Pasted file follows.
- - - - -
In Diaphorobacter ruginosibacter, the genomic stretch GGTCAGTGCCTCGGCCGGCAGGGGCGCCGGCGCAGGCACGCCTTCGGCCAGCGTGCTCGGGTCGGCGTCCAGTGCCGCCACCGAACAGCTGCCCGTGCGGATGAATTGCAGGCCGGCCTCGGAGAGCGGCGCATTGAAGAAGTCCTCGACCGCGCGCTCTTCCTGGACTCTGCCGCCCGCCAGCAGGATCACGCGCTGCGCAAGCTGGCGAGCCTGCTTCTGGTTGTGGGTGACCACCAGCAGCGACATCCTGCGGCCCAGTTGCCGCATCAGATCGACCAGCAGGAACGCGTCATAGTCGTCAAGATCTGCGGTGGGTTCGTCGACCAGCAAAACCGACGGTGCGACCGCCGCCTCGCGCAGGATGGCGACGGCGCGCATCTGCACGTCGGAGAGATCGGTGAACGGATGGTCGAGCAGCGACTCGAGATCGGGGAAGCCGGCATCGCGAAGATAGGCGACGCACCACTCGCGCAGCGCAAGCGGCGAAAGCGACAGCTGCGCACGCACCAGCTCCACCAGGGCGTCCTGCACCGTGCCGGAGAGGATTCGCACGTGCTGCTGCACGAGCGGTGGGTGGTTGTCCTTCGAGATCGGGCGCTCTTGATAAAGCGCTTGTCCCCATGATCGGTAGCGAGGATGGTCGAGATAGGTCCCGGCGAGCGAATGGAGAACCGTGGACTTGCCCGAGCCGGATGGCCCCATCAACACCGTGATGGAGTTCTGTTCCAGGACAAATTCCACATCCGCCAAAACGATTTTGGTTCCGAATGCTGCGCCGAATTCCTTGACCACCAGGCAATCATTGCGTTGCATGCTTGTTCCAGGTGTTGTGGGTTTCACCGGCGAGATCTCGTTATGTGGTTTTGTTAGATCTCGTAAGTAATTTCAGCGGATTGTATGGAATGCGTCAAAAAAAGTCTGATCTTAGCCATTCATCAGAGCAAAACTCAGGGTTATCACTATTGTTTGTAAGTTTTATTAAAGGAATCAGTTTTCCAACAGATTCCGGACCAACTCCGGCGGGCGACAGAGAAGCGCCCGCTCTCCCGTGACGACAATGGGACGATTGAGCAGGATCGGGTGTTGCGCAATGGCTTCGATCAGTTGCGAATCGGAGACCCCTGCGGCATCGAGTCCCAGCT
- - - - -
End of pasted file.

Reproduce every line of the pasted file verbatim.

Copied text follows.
In Diaphorobacter ruginosibacter, the genomic stretch GGTCAGTGCCTCGGCCGGCAGGGGCGCCGGCGCAGGCACGCCTTCGGCCAGCGTGCTCGGGTCGGCGTCCAGTGCCGCCACCGAACAGCTGCCCGTGCGGATGAATTGCAGGCCGGCCTCGGAGAGCGGCGCATTGAAGAAGTCCTCGACCGCGCGCTCTTCCTGGACTCTGCCGCCCGCCAGCAGGATCACGCGCTGCGCAAGCTGGCGAGCCTGCTTCTGGTTGTGGGTGACCACCAGCAGCGACATCCTGCGGCCCAGTTGCCGCATCAGATCGACCAGCAGGAACGCGTCATAGTCGTCAAGATCTGCGGTGGGTTCGTCGACCAGCAAAACCGACGGTGCGACCGCCGCCTCGCGCAGGATGGCGACGGCGCGCATCTGCACGTCGGAGAGATCGGTGAACGGATGGTCGAGCAGCGACTCGAGATCGGGGAAGCCGGCATCGCGAAGATAGGCGACGCACCACTCGCGCAGCGCAAGCGGCGAAAGCGACAGCTGCGCACGCACCAGCTCCACCAGGGCGTCCTGCACCGTGCCGGAGAGGATTCGCACGTGCTGCTGCACGAGCGGTGGGTGGTTGTCCTTCGAGATCGGGCGCTCTTGATAAAGCGCTTGTCCCCATGATCGGTAGCGAGGATGGTCGAGATAGGTCCCGGCGAGCGAATGGAGAACCGTGGACTTGCCCGAGCCGGATGGCCCCATCAACACCGTGATGGAGTTCTGTTCCAGGACAAATTCCACATCCGCCAAAACGATTTTGGTTCCGAATGCTGCGCCGAATTCCTTGACCACCAGGCAATCATTGCGTTGCATGCTTGTTCCAGGTGTTGTGGGTTTCACCGGCGAGATCTCGTTATGTGGTTTTGTTAGATCTCGTAAGTAATTTCAGCGGATTGTATGGAATGCGTCAAAAAAAGTCTGATCTTAGCCATTCATCAGAGCAAAACTCAGGGTTATCACTATTGTTTGTAAGTTTTATTAAAGGAATCAGTTTTCCAACAGATTCCGGACCAACTCCGGCGGGCGACAGAGAAGCGCCCGCTCTCCCGTGACGACAATGGGACGATTGAGCAGGATCGGGTGTTGCGCAATGGCTTCGATCAGTTGCGAATCGGAGACCCCTGCGGCATCGAGTCCCAGCT